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Cardboard tasting tomatoes? Cutting edge genetic breeding to the rescue

| February 17, 2015
This article or excerpt is included in the GLP’s daily curated selection of ideologically diverse news, opinion and analysis of biotechnology innovation.

At Oregon State University (OSU), Oregon’s only land-grant university, Jim Myers is quietly pursuing some of the most exciting vegetable breeding projects on the West Coast.

Myers is the chair of vegetable breeding and genetics at OSU’s Department of Horticulture, and the chief architect behind the open-pollinated Indigo Rose tomato. The product of a cross between cultivated tomatoes and wild lines from the Galapagos and Central America, the Indigo line is unmistakable thanks to its vivid purple color.

The Indigo project was started with the intention of making tomatoes—by some estimates the second-most frequently consumed vegetable in the nation—more nutritious. Myers recounts how Carl Jones, a graduate student, “noticed that there were some tomatoes in the genetic stock collection maintained at UC Davis with a purple color at about the same time people recognized anthocyanins as a nutrition pigment. Our first paper got a fair amount of press, but the results were disappointing because expression wasn’t very high in initial attempts. But one combination of strains did produce an intensification of the pigment, which eventually became Indigo Rose.”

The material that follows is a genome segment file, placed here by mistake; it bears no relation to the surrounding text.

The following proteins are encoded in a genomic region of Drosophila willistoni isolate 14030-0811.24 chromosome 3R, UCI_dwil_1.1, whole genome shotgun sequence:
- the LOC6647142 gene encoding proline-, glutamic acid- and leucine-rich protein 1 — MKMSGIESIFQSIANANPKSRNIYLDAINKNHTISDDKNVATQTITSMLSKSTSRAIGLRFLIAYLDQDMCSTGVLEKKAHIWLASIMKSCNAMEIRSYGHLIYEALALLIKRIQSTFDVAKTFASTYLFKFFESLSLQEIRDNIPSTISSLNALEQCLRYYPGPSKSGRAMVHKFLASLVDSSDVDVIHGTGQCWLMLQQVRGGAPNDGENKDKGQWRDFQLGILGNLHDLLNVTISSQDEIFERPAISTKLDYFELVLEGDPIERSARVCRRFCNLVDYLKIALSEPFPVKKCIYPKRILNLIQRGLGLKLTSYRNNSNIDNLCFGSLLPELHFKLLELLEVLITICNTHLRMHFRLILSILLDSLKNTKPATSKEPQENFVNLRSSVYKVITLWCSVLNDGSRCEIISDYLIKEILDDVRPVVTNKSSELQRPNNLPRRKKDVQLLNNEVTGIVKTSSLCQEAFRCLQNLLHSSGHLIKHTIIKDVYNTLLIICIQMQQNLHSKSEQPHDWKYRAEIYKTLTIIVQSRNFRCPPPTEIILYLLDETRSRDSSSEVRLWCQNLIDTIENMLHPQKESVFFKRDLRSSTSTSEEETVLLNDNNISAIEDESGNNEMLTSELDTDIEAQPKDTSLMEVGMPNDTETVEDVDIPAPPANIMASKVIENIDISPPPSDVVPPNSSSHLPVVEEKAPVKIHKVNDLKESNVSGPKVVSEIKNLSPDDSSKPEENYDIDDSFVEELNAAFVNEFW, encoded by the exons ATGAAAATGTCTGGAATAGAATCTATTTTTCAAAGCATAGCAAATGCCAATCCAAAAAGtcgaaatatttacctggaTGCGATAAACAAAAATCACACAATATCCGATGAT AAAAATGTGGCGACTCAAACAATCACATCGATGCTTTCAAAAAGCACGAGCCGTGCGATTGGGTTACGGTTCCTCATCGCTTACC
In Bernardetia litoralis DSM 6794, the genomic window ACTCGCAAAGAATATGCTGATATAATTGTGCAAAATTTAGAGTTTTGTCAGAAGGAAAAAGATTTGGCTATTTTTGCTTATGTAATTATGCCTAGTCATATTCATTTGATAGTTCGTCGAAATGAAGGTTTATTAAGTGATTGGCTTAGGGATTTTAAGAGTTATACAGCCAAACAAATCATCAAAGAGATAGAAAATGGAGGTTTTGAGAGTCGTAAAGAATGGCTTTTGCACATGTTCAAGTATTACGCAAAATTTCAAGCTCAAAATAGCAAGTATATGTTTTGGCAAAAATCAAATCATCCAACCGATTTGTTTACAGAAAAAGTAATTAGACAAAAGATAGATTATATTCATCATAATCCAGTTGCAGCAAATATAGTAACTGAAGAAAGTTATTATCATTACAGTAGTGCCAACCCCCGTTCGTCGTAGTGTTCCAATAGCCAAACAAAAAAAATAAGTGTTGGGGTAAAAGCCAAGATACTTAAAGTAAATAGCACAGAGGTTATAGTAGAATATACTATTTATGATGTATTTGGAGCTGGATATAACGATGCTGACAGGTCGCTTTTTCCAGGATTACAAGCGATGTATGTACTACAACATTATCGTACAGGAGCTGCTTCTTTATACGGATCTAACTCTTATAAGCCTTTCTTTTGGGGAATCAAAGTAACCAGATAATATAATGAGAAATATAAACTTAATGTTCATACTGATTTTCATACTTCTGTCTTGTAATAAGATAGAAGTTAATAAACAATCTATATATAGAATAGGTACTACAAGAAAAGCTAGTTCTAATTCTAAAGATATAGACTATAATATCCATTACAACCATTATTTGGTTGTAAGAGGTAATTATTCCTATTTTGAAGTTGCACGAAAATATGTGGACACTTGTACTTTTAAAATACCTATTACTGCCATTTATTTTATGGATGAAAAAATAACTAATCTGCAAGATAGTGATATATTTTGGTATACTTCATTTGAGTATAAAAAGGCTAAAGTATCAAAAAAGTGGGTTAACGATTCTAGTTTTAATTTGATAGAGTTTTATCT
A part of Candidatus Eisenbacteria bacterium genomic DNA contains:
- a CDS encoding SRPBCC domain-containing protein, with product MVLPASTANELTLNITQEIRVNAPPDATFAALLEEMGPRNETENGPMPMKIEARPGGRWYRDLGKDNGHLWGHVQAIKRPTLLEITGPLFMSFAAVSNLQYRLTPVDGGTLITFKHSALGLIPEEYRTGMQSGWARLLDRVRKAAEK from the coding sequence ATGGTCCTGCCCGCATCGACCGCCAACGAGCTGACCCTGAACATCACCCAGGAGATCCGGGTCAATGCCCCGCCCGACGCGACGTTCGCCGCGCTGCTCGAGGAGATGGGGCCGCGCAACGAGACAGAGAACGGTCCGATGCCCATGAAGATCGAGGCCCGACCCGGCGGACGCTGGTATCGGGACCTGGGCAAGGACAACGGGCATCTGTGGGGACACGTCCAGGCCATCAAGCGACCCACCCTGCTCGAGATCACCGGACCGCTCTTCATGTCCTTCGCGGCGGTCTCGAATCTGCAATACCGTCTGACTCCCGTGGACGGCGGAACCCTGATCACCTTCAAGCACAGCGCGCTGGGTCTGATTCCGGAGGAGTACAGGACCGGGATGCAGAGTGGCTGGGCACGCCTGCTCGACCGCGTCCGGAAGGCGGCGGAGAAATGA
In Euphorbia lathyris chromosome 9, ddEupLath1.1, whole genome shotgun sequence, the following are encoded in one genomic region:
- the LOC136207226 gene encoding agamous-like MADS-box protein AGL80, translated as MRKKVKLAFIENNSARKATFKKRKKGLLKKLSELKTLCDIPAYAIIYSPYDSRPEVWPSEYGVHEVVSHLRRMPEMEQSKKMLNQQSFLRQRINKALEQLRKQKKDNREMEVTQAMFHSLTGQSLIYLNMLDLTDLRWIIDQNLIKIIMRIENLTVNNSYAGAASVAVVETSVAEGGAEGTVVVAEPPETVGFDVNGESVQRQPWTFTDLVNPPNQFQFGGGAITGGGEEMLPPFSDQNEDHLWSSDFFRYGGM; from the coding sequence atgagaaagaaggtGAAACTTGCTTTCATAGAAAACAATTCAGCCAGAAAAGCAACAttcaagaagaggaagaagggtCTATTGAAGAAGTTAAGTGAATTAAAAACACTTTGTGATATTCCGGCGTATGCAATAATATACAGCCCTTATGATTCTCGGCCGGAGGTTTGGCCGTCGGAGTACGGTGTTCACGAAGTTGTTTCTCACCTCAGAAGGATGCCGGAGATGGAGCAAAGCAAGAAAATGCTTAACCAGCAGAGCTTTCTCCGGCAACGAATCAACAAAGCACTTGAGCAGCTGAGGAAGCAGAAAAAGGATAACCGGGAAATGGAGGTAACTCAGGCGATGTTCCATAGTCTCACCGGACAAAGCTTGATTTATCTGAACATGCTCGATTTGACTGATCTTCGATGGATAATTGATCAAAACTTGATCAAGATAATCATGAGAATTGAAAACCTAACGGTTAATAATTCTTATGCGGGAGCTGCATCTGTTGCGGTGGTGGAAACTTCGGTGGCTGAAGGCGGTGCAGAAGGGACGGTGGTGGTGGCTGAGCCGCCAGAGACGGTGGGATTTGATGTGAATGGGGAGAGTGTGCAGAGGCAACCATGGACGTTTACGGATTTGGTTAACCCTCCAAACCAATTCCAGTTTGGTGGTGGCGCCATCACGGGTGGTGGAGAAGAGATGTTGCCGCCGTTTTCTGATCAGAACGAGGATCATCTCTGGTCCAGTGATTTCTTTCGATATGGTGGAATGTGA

Because Indigo Rose is an open-pollinated tomato, its genetic material is available for anybody to grow, breed, and experiment with.

Open-pollinated plants and seed breeding have the potential to shape the future of our food system in a profound way by helping growers adapt gracefully to changes in our economy and climate while improving the flavor and nutrition of the foods we all eat.

Read full, original article: A Better Tomato, A Better Tomorrow

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